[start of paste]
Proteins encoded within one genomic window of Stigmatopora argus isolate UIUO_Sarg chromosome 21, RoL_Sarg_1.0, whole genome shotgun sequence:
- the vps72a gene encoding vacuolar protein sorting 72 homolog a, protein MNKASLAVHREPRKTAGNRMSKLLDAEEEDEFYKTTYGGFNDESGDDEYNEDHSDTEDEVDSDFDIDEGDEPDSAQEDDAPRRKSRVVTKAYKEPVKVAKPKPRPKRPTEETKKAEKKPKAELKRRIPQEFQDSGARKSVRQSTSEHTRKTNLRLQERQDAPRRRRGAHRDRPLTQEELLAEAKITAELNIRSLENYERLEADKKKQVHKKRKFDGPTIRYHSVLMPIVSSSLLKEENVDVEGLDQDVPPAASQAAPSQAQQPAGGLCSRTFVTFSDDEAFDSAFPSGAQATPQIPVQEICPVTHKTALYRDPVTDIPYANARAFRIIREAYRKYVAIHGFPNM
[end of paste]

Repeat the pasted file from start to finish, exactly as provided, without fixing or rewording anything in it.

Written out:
Proteins encoded within one genomic window of Stigmatopora argus isolate UIUO_Sarg chromosome 21, RoL_Sarg_1.0, whole genome shotgun sequence:
- the vps72a gene encoding vacuolar protein sorting 72 homolog a, protein MNKASLAVHREPRKTAGNRMSKLLDAEEEDEFYKTTYGGFNDESGDDEYNEDHSDTEDEVDSDFDIDEGDEPDSAQEDDAPRRKSRVVTKAYKEPVKVAKPKPRPKRPTEETKKAEKKPKAELKRRIPQEFQDSGARKSVRQSTSEHTRKTNLRLQERQDAPRRRRGAHRDRPLTQEELLAEAKITAELNIRSLENYERLEADKKKQVHKKRKFDGPTIRYHSVLMPIVSSSLLKEENVDVEGLDQDVPPAASQAAPSQAQQPAGGLCSRTFVTFSDDEAFDSAFPSGAQATPQIPVQEICPVTHKTALYRDPVTDIPYANARAFRIIREAYRKYVAIHGFPNM